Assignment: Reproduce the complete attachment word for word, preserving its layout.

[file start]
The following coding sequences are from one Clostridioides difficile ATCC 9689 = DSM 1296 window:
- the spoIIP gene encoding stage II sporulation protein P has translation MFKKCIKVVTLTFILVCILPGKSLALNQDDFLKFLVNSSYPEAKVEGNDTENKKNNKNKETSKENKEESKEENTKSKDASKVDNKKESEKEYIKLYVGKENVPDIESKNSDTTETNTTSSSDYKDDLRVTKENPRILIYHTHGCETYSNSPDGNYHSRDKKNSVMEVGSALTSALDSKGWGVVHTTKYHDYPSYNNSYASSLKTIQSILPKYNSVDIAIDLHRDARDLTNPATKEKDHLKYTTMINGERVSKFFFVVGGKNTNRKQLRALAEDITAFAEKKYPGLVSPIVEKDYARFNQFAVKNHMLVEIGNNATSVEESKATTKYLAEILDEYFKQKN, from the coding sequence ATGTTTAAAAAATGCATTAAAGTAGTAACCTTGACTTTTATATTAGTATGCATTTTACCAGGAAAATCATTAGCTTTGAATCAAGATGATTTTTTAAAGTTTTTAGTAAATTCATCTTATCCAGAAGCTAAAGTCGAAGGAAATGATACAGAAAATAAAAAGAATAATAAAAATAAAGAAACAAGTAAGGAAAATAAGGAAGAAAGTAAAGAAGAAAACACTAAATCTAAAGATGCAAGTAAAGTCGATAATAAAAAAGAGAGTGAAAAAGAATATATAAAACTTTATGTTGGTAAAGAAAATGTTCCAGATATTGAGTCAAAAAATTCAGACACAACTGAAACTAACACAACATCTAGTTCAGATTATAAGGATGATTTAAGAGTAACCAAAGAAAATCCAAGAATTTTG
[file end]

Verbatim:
The following coding sequences are from one Clostridioides difficile ATCC 9689 = DSM 1296 window:
- the spoIIP gene encoding stage II sporulation protein P has translation MFKKCIKVVTLTFILVCILPGKSLALNQDDFLKFLVNSSYPEAKVEGNDTENKKNNKNKETSKENKEESKEENTKSKDASKVDNKKESEKEYIKLYVGKENVPDIESKNSDTTETNTTSSSDYKDDLRVTKENPRILIYHTHGCETYSNSPDGNYHSRDKKNSVMEVGSALTSALDSKGWGVVHTTKYHDYPSYNNSYASSLKTIQSILPKYNSVDIAIDLHRDARDLTNPATKEKDHLKYTTMINGERVSKFFFVVGGKNTNRKQLRALAEDITAFAEKKYPGLVSPIVEKDYARFNQFAVKNHMLVEIGNNATSVEESKATTKYLAEILDEYFKQKN, from the coding sequence ATGTTTAAAAAATGCATTAAAGTAGTAACCTTGACTTTTATATTAGTATGCATTTTACCAGGAAAATCATTAGCTTTGAATCAAGATGATTTTTTAAAGTTTTTAGTAAATTCATCTTATCCAGAAGCTAAAGTCGAAGGAAATGATACAGAAAATAAAAAGAATAATAAAAATAAAGAAACAAGTAAGGAAAATAAGGAAGAAAGTAAAGAAGAAAACACTAAATCTAAAGATGCAAGTAAAGTCGATAATAAAAAAGAGAGTGAAAAAGAATATATAAAACTTTATGTTGGTAAAGAAAATGTTCCAGATATTGAGTCAAAAAATTCAGACACAACTGAAACTAACACAACATCTAGTTCAGATTATAAGGATGATTTAAGAGTAACCAAAGAAAATCCAAGAATTTTG